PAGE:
My blog turns 5 years old today! Here is the very first post from July 15, 2012. Q: What does it take to be an artist, especially one living and working in New York?
A: The three Big P’s – Patience, Persistence, and Passion. Without all three you will not have the stamina to work tirelessly for very little external reward. You can expect help from no one.
There are so many obstacles to art-making and countless reasons to just give up. When you really think about it, it’s amazing that great art gets made at all. So why do we do it? Above all it’s about making our time on earth matter, about devotion to our innate gifts and love of our hard-fought creative process.
And, my God, it even gets harder as we get older! So what do we do? We dig in that much deeper. It’s a most noble and sacred calling – you know when you have it – and that’s what separates those of us who are in it for the long haul from the wimps, fakers, and hangers-on. I say to my fellow artists who continue to work despite the endless challenges, we are all true heroes!
If you were to visit my studio now, you would see more tables chock full of pastels and notice other changes from the photo above. Most importantly though, what I wrote five years ago still rings true!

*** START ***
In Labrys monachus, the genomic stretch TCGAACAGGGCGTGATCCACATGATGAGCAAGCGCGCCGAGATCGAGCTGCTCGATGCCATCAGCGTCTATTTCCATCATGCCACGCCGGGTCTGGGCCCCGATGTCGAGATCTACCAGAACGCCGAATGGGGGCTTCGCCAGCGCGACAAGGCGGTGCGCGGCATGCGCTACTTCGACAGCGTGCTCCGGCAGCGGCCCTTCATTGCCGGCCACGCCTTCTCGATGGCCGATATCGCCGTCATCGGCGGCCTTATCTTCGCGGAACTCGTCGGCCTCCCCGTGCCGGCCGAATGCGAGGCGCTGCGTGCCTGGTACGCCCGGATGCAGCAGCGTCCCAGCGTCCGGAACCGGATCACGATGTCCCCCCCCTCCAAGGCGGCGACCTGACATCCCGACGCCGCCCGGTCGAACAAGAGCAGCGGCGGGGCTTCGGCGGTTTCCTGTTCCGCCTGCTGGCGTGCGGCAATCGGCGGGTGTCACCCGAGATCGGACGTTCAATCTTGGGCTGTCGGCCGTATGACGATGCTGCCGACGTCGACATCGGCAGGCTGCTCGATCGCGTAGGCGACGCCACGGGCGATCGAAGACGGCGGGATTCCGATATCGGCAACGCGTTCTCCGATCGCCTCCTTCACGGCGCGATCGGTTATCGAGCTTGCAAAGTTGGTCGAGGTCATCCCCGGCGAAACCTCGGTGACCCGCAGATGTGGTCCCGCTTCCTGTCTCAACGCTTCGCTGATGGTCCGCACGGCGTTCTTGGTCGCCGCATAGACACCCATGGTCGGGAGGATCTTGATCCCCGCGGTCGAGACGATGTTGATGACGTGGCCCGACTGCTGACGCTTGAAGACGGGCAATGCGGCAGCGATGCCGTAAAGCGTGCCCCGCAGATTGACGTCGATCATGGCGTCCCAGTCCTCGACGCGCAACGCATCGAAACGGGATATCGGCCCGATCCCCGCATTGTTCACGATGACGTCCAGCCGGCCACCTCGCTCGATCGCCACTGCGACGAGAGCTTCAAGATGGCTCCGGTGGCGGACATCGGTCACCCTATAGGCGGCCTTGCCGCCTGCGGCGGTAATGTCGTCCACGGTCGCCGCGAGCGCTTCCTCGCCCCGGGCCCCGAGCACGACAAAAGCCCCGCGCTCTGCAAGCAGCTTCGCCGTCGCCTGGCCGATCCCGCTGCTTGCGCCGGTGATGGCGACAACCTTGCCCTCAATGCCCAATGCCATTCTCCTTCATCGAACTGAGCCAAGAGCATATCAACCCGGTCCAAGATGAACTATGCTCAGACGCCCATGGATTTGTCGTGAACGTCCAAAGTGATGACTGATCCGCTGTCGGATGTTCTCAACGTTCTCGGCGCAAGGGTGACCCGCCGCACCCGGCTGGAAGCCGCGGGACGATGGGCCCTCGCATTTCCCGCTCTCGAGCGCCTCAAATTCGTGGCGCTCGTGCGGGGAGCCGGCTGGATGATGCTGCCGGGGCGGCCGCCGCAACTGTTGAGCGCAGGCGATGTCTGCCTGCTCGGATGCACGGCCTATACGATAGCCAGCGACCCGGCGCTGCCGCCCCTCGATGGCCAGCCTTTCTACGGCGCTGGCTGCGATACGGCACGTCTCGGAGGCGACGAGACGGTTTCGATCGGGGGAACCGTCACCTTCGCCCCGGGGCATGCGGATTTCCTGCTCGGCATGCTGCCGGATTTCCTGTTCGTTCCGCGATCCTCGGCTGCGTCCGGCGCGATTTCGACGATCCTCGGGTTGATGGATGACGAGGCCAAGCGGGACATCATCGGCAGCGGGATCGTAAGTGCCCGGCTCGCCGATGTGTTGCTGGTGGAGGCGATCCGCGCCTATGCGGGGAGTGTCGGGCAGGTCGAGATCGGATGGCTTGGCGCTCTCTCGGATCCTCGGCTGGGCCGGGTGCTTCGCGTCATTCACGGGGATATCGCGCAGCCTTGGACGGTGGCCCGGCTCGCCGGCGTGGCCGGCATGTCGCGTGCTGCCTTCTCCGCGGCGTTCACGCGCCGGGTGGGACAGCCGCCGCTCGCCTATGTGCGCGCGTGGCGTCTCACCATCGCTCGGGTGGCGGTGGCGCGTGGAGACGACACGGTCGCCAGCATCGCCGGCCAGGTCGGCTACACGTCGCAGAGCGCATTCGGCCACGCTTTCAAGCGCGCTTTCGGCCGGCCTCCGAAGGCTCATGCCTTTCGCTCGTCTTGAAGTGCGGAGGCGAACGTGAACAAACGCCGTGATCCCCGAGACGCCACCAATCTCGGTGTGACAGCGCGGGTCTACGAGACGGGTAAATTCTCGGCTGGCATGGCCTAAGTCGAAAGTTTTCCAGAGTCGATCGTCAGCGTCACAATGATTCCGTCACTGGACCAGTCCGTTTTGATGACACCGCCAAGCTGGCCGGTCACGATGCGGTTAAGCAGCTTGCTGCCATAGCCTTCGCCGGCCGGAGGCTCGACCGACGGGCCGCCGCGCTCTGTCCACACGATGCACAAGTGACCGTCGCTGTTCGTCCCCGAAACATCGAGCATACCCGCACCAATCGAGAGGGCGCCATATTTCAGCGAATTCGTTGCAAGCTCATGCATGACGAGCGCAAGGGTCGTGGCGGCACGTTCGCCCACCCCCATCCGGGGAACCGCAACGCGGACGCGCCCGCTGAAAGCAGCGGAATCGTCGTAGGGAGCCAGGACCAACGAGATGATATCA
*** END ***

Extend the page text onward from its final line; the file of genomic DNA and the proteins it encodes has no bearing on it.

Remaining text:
Comments are welcome!
A. That is a long story. To get far away from New York for the ten-year anniversary of 9/11, my friend, Donna Tang, and I planned a two-week road trip to see land art sites in Arizona, New Mexico, Utah, and Colorado. (Donna did excellent research).
We hoped for a private tour of Roden Crater with James Turrell, which is not easy to arrange. I had also invited my friend Ann Landi, an art critic and arts writer, to join us, hoping she might get an interview with Turrell and write an article for Artnews. Turrell has been working on Roden Crater for 30+ years so Ann was interested in seeing it too! Ann contacted Turrell’s gallery – Gagosian – but they later relayed Turrell’s refusal.
We were planning to see other land art sites. As an alternative to Roden Crater and Turrell, Ann pitched a story to The Wall Street Journal about Sun Tunnels and Nancy Holt (Robert Smithson’s wife, who as the only woman in the land art movement, has never been given her due). The Journal said yes, so Ann made plans to join Donna and me in Salt Lake City.
The three of us visited Sun Tunnels, Spiral Getty, and other sites together. Ann had a brand new point-and-shoot camera that she hadn’t yet learned how to use. I always take lots of photos whenever I travel. After we returned home, I sent Ann a few images and she asked permission to submit them with her article. I was thrilled when The Wall Street Journal requested JPEGs. It was the first time I’ve had a photograph published in a major newspaper.
Comments are welcome!